Andrew Coyne tells us that Marc Mayrand shredded the ‘Fair Elections Act’ almost line by line when he appeared before the Commons Procedure and House Affairs committee. Whether this will result in any substantive changes remains to be seen, but the government has indicated there  will be some  amendment(s?).  Now if Mr. Poilievre would stop Misrepresenting the Voter Fraud Report, things would be even better.

The debate about (income) inequality continues. There is even an inequality.org  website, The Daily Record calls income inequality a moral and economic crisis. To nobody’s surprise, Paul Krugman has launched the most recent volley, asking (but not answering)  What can be done about income inequality? Robert Reich writes in the Globe & Mail  It’s the inequality, stupid and offers this cure to the North American audience (we don’t know why it would not be applicable almost anywhere else): The first step for Americans is to break down the barriers of race, class and segregation by income that are pushing them apart. Canada would be well advised to watch for the same symptoms, and take similar steps. Pope Francis has joined the chorus  with such effect that President Obama will meet with him at the end of the month in what is billed as an Inequality Summit . And now, The IMF (Finally) Admits That Inequality Slows Growth – with such unanimity, we should likely look for the next topic du jour.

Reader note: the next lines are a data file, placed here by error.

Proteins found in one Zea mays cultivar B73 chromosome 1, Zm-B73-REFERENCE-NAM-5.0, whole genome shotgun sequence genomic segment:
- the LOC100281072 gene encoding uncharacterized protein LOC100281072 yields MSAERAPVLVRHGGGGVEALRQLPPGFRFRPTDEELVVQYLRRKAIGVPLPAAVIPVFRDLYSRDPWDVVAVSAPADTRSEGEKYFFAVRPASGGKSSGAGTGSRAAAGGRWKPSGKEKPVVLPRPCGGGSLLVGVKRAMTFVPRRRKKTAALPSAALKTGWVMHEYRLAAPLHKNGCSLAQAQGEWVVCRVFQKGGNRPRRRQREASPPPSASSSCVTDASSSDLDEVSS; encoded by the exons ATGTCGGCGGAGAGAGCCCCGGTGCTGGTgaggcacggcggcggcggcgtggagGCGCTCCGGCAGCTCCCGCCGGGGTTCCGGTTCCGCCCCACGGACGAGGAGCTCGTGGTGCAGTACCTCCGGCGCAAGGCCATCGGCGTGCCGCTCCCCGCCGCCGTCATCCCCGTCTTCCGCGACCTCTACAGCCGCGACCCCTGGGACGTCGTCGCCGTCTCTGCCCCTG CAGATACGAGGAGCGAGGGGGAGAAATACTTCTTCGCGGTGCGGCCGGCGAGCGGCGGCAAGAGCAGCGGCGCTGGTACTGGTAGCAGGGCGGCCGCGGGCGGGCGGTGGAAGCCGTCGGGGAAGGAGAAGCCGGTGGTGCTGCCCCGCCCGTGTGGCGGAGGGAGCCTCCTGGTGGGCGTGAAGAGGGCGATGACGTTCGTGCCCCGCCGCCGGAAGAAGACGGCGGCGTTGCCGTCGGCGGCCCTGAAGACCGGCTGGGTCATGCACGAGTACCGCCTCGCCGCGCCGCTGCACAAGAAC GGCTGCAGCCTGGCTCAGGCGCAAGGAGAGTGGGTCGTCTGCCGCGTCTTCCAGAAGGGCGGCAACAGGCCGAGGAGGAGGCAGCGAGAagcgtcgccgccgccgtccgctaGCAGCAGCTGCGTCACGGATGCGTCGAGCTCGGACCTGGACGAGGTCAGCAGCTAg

Bringing inequality concerns closer to home, Wednesday Nighter (and ‘celebrity jurist’), Julius Grey will be speaking on  The Growing Gap between Rich & Poor at a public lecture co-sponsored by the  MONTREAL JOURNALISTS NETWORK and the CIA (No, not that one – Citizens in Action)
Tuesday, March 11, 2014.
Concordia University, School of Community & Public Affairs,
2149 Mckay St (between Sherbrooke & De Maisonneuve Blvd.)
7.00 p.m. sharp

The terrible news of the disappearance of Malaysia Airlines flight 370, with its mystery of stolen passports and the absence of any physical trace, does offer one positive note. There are now 40 ships and 34 aircraft from nine different nations, including the U.S. and China,  taking part in the search in the China Sea. At moments like this, international cooperation shines.

We always try to leave you with a smile or at least something cheerful to ponder. This week’s offering is in the latter category under the heading of creative education:
Conflict Cuisine: Teaching War Through Washington’s Ethnic Restaurant Scene
This is a first–combining a serious course about conflicts with an exploration of the culinary legacy of these wars as manifested by the Washington restaurants. By using readings about those wars, and utilizing other media, I hope to bring together the classroom and the communities who still use their cooking to retain a link with their former homelands.
We are thinking to perhaps introduce a WN variation  … Let us know what you think.

Leave a Comment

comm comm comm